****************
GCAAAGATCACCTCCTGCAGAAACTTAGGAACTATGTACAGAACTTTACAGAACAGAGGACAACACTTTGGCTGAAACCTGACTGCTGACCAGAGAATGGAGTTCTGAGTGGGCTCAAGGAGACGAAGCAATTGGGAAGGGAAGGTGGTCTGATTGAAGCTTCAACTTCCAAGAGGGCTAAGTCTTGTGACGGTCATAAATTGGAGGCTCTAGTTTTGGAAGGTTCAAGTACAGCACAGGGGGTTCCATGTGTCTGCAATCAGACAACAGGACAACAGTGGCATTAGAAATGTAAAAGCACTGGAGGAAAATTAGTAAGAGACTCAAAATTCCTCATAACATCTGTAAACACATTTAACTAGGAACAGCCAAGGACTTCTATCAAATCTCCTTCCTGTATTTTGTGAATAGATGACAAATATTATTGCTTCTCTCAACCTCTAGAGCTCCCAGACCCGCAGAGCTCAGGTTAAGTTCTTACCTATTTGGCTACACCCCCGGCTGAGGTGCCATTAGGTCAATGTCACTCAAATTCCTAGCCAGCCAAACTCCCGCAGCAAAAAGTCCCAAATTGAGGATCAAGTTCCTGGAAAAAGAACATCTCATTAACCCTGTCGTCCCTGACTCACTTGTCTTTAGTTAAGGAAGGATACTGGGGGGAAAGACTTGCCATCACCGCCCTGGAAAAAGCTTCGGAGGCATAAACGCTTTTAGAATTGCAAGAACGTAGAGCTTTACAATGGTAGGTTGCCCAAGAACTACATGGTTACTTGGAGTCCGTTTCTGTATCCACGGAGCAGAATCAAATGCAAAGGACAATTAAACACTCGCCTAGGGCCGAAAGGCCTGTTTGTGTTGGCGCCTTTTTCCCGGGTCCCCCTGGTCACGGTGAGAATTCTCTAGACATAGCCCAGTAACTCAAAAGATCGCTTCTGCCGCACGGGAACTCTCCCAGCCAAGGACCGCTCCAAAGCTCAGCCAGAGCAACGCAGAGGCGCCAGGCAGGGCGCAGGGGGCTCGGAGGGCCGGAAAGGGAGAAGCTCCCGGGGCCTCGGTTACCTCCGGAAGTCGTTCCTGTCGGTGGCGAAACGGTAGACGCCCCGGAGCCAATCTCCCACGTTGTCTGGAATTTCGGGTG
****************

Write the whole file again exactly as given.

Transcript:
GCAAAGATCACCTCCTGCAGAAACTTAGGAACTATGTACAGAACTTTACAGAACAGAGGACAACACTTTGGCTGAAACCTGACTGCTGACCAGAGAATGGAGTTCTGAGTGGGCTCAAGGAGACGAAGCAATTGGGAAGGGAAGGTGGTCTGATTGAAGCTTCAACTTCCAAGAGGGCTAAGTCTTGTGACGGTCATAAATTGGAGGCTCTAGTTTTGGAAGGTTCAAGTACAGCACAGGGGGTTCCATGTGTCTGCAATCAGACAACAGGACAACAGTGGCATTAGAAATGTAAAAGCACTGGAGGAAAATTAGTAAGAGACTCAAAATTCCTCATAACATCTGTAAACACATTTAACTAGGAACAGCCAAGGACTTCTATCAAATCTCCTTCCTGTATTTTGTGAATAGATGACAAATATTATTGCTTCTCTCAACCTCTAGAGCTCCCAGACCCGCAGAGCTCAGGTTAAGTTCTTACCTATTTGGCTACACCCCCGGCTGAGGTGCCATTAGGTCAATGTCACTCAAATTCCTAGCCAGCCAAACTCCCGCAGCAAAAAGTCCCAAATTGAGGATCAAGTTCCTGGAAAAAGAACATCTCATTAACCCTGTCGTCCCTGACTCACTTGTCTTTAGTTAAGGAAGGATACTGGGGGGAAAGACTTGCCATCACCGCCCTGGAAAAAGCTTCGGAGGCATAAACGCTTTTAGAATTGCAAGAACGTAGAGCTTTACAATGGTAGGTTGCCCAAGAACTACATGGTTACTTGGAGTCCGTTTCTGTATCCACGGAGCAGAATCAAATGCAAAGGACAATTAAACACTCGCCTAGGGCCGAAAGGCCTGTTTGTGTTGGCGCCTTTTTCCCGGGTCCCCCTGGTCACGGTGAGAATTCTCTAGACATAGCCCAGTAACTCAAAAGATCGCTTCTGCCGCACGGGAACTCTCCCAGCCAAGGACCGCTCCAAAGCTCAGCCAGAGCAACGCAGAGGCGCCAGGCAGGGCGCAGGGGGCTCGGAGGGCCGGAAAGGGAGAAGCTCCCGGGGCCTCGGTTACCTCCGGAAGTCGTTCCTGTCGGTGGCGAAACGGTAGACGCCCCGGAGCCAATCTCCCACGTTGTCTGGAATTTCGGGTG